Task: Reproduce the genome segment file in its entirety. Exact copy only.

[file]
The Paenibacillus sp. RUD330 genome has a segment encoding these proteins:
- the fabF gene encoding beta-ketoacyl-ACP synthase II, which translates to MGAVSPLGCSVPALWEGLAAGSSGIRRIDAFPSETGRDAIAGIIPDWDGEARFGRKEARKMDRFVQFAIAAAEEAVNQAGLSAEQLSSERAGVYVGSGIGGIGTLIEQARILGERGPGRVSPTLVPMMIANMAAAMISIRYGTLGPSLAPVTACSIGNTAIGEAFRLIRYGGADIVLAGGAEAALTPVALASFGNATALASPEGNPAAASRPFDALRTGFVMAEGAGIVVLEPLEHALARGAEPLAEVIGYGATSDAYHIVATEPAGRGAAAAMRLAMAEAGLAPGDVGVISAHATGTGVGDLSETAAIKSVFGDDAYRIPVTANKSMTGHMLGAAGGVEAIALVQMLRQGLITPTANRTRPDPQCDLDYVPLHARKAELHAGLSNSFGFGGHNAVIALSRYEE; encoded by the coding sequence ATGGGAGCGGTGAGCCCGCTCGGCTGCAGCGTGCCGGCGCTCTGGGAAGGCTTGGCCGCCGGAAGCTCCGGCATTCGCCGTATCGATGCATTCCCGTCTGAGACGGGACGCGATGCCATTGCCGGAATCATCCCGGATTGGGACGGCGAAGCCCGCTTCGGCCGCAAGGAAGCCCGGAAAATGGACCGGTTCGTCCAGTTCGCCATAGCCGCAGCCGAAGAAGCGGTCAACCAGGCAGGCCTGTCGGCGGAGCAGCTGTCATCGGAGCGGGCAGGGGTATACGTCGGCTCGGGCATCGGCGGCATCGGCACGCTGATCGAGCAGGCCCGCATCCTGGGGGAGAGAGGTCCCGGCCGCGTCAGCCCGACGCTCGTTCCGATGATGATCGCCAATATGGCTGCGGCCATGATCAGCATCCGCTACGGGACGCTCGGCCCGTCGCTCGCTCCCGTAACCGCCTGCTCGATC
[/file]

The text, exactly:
The Paenibacillus sp. RUD330 genome has a segment encoding these proteins:
- the fabF gene encoding beta-ketoacyl-ACP synthase II, which translates to MGAVSPLGCSVPALWEGLAAGSSGIRRIDAFPSETGRDAIAGIIPDWDGEARFGRKEARKMDRFVQFAIAAAEEAVNQAGLSAEQLSSERAGVYVGSGIGGIGTLIEQARILGERGPGRVSPTLVPMMIANMAAAMISIRYGTLGPSLAPVTACSIGNTAIGEAFRLIRYGGADIVLAGGAEAALTPVALASFGNATALASPEGNPAAASRPFDALRTGFVMAEGAGIVVLEPLEHALARGAEPLAEVIGYGATSDAYHIVATEPAGRGAAAAMRLAMAEAGLAPGDVGVISAHATGTGVGDLSETAAIKSVFGDDAYRIPVTANKSMTGHMLGAAGGVEAIALVQMLRQGLITPTANRTRPDPQCDLDYVPLHARKAELHAGLSNSFGFGGHNAVIALSRYEE; encoded by the coding sequence ATGGGAGCGGTGAGCCCGCTCGGCTGCAGCGTGCCGGCGCTCTGGGAAGGCTTGGCCGCCGGAAGCTCCGGCATTCGCCGTATCGATGCATTCCCGTCTGAGACGGGACGCGATGCCATTGCCGGAATCATCCCGGATTGGGACGGCGAAGCCCGCTTCGGCCGCAAGGAAGCCCGGAAAATGGACCGGTTCGTCCAGTTCGCCATAGCCGCAGCCGAAGAAGCGGTCAACCAGGCAGGCCTGTCGGCGGAGCAGCTGTCATCGGAGCGGGCAGGGGTATACGTCGGCTCGGGCATCGGCGGCATCGGCACGCTGATCGAGCAGGCCCGCATCCTGGGGGAGAGAGGTCCCGGCCGCGTCAGCCCGACGCTCGTTCCGATGATGATCGCCAATATGGCTGCGGCCATGATCAGCATCCGCTACGGGACGCTCGGCCCGTCGCTCGCTCCCGTAACCGCCTGCTCGATC